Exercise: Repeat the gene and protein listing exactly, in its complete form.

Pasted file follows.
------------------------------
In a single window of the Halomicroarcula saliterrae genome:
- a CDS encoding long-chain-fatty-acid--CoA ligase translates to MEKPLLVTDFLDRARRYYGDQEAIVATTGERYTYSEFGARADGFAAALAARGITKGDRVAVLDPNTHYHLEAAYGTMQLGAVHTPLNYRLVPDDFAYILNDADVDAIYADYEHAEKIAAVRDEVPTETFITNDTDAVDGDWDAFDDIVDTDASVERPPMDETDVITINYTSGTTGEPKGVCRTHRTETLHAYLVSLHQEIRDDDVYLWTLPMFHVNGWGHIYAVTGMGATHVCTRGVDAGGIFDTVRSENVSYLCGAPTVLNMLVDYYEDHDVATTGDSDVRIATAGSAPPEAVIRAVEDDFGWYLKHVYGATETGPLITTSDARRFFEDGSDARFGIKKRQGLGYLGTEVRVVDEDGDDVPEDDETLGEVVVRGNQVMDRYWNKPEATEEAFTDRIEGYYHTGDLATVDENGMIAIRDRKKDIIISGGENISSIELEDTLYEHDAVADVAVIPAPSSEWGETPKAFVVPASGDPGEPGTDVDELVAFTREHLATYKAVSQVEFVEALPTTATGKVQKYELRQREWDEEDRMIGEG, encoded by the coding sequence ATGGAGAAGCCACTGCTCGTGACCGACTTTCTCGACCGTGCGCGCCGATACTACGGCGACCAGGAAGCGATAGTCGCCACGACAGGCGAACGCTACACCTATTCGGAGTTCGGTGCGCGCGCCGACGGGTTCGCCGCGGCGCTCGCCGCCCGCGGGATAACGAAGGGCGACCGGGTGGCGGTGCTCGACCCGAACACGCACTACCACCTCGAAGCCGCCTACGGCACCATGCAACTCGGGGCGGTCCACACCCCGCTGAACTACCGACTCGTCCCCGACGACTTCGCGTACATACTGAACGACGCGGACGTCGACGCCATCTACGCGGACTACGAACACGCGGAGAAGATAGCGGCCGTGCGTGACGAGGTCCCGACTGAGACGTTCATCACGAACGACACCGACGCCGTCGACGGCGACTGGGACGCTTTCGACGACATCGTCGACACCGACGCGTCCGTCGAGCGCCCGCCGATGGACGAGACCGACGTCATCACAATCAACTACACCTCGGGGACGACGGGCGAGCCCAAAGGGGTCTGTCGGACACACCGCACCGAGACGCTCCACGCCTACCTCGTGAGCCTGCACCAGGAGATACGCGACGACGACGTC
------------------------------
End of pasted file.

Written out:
In a single window of the Halomicroarcula saliterrae genome:
- a CDS encoding long-chain-fatty-acid--CoA ligase translates to MEKPLLVTDFLDRARRYYGDQEAIVATTGERYTYSEFGARADGFAAALAARGITKGDRVAVLDPNTHYHLEAAYGTMQLGAVHTPLNYRLVPDDFAYILNDADVDAIYADYEHAEKIAAVRDEVPTETFITNDTDAVDGDWDAFDDIVDTDASVERPPMDETDVITINYTSGTTGEPKGVCRTHRTETLHAYLVSLHQEIRDDDVYLWTLPMFHVNGWGHIYAVTGMGATHVCTRGVDAGGIFDTVRSENVSYLCGAPTVLNMLVDYYEDHDVATTGDSDVRIATAGSAPPEAVIRAVEDDFGWYLKHVYGATETGPLITTSDARRFFEDGSDARFGIKKRQGLGYLGTEVRVVDEDGDDVPEDDETLGEVVVRGNQVMDRYWNKPEATEEAFTDRIEGYYHTGDLATVDENGMIAIRDRKKDIIISGGENISSIELEDTLYEHDAVADVAVIPAPSSEWGETPKAFVVPASGDPGEPGTDVDELVAFTREHLATYKAVSQVEFVEALPTTATGKVQKYELRQREWDEEDRMIGEG, encoded by the coding sequence ATGGAGAAGCCACTGCTCGTGACCGACTTTCTCGACCGTGCGCGCCGATACTACGGCGACCAGGAAGCGATAGTCGCCACGACAGGCGAACGCTACACCTATTCGGAGTTCGGTGCGCGCGCCGACGGGTTCGCCGCGGCGCTCGCCGCCCGCGGGATAACGAAGGGCGACCGGGTGGCGGTGCTCGACCCGAACACGCACTACCACCTCGAAGCCGCCTACGGCACCATGCAACTCGGGGCGGTCCACACCCCGCTGAACTACCGACTCGTCCCCGACGACTTCGCGTACATACTGAACGACGCGGACGTCGACGCCATCTACGCGGACTACGAACACGCGGAGAAGATAGCGGCCGTGCGTGACGAGGTCCCGACTGAGACGTTCATCACGAACGACACCGACGCCGTCGACGGCGACTGGGACGCTTTCGACGACATCGTCGACACCGACGCGTCCGTCGAGCGCCCGCCGATGGACGAGACCGACGTCATCACAATCAACTACACCTCGGGGACGACGGGCGAGCCCAAAGGGGTCTGTCGGACACACCGCACCGAGACGCTCCACGCCTACCTCGTGAGCCTGCACCAGGAGATACGCGACGACGACGTC